Last Updated on March 20, 2018

My parents have four children, and we reside on four different continents: My sister teaches art in England, one aids refugees on the Thai-Burmese border, one is changing her world in the States as a nurse and a mother—and me, raising our four kids in Uganda.

I love that my family has a vision beyond itself (admittedly, holidays can be a bit of a downer). But how can we instill a global, Great-Commission worldview in our own kids? Will they reject myopic entitlement for God-sized purpose? If you’re eager for mission-minded, compassionate kids, start with these practical solutions. If you missed part I, click here.

21. In conversations, differentiate between “needs” and “wants.”

22. Read missionary biographies together, in series like the Trailblazer Books, Torchlighters, Men and Women of Faith, or Christian Heroes Then & Now.

23. At year end, have a family charity game night, when your kids can win your end-of-year giving amounts to dedicate to a favorite cause.

24. Go on a short-term missions trip, starting locally, then beyond to a foreign country. A cautionary word: Educate yourself on what productive short-term missions looks like. Trips can actually undercut development in impoverished nations, or cripple missionaries themselves. Invaluable books like When Helping Hurts explain how to truly empower hurting communities.

25. Watch movies based on the lives of courageous Christians, such as Faith Like Potatoes or The Hiding Place.

26. Hold a monthly family cultural night: explore new food; learn about a new country; even dress, sit, or eat accordingly.

27. Pray over spending patterns. Since this is God’s money, where and how does He want it to be spent? Is there some “spending fat” that might be allocated to something more eternal?

28. Simplify. Then do it again. Personally, selling about 70 percent of our stuff to move to Africa was exquisitely painful. But I’d repeat it in an instant: It changed us! Commit to purging, eliminating, and generally minimizing the gravitational effects of “stuff” on your family.

29. Model contentment and gratitude. It helps us hold loosely: “the rich… [should not] set their hopes on the uncertainty of riches, but on God, who richly provides us with everything to enjoy” (2 Timothy 6:17).

30. Train kids in sacrificial generosity. Check out 1 Chronicles 21:24 and 2 Corinthians 9:6-7, and talk openly about ways you give until it hurts. Help kids to set aside 10 percent of their allowance for giving to a project they’re enthusiastic about.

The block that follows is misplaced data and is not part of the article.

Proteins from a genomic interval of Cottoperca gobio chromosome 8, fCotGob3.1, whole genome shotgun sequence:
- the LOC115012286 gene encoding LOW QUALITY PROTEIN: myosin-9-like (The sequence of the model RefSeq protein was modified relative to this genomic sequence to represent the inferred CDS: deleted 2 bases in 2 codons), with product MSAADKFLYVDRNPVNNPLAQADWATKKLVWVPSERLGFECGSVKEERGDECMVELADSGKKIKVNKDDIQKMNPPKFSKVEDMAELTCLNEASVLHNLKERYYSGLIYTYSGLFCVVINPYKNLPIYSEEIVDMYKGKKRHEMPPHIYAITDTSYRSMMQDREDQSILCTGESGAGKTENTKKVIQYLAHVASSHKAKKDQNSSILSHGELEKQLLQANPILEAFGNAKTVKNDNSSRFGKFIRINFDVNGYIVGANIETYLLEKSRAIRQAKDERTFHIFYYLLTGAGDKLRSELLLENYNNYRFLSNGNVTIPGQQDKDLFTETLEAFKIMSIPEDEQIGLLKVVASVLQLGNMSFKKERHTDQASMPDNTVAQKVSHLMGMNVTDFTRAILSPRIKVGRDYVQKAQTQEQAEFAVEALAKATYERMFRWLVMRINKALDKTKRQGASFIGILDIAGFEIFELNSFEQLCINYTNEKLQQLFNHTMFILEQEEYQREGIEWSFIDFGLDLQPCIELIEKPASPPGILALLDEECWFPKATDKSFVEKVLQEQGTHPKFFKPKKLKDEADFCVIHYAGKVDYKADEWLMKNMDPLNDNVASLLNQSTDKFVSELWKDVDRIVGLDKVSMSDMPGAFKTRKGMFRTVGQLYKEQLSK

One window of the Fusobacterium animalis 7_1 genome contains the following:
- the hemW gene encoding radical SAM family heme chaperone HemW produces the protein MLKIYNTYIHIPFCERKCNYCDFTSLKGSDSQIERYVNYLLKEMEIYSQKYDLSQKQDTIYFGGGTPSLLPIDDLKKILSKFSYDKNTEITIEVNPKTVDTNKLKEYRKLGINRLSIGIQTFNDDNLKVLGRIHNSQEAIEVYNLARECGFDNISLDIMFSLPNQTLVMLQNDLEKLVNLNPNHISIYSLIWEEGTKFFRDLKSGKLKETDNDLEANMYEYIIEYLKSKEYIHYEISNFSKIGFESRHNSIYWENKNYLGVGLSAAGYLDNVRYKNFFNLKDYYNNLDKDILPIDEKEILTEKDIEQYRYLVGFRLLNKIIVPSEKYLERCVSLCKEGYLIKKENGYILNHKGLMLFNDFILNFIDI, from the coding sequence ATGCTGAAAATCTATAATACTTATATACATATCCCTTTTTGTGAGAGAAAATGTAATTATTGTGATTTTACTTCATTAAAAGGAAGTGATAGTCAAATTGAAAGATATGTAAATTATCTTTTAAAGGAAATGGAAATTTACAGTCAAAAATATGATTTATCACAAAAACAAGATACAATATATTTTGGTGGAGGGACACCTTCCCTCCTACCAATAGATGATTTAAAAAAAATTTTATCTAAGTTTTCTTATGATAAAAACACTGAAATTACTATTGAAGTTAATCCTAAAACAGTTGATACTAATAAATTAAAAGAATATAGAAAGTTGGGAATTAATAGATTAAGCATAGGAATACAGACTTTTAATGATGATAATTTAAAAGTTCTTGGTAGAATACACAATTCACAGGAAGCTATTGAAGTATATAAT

31. Together, read strength-building stories like Jesus Freaks or Growing Together in Courage.

32. Help kids to see needs. Take kids with you to bring a meal, visit someone in the hospital, or watch someone’s kids in a challenging time. Make cards or butcher-paper banners together for people who are hurting.

33. Step beyond “now-ism.” Read books about heaven, like Randy Alcorn’s Heaven for Kids or Beverly Lewis’ What is Heaven Like? Ask questions like, “What do you think we should do differently—since heaven’s the place where we’ll live forever?”

34. If you feel guilty about world missions and poverty, explore it prayerfully. Is God prompting you to live differently somehow? Or is this a non-specific guilt, preventing gratitude?

35. Discuss global headlines—and the reality behind them for those living there.

36. Adopt a “one-tunic” philosophy. Read 2 Corinthians 9:11, and talk about how you’re blessed to be a blessing.

37. Children’s books to try: Those Shoes; Boxes for Katje; The Orange Shoes; Beatrice’s Goat; Four Feet, Two Sandals; One Hen; and How Many Days to America?

38. Keep granola bars and water bottles in your car for panhandlers. Don’t forget to ask their names and how you can pray for them.

39. Develop genuine friendships with people of lower economic status and/or a neglected group of society.

40. Pray for a month about what mission God has for your family. Talk actively about your family’s gifts, opportunities, and passions that God could use to make His Name great.

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  1. this is wow! it is interestingly educative, informative and powerful for family building.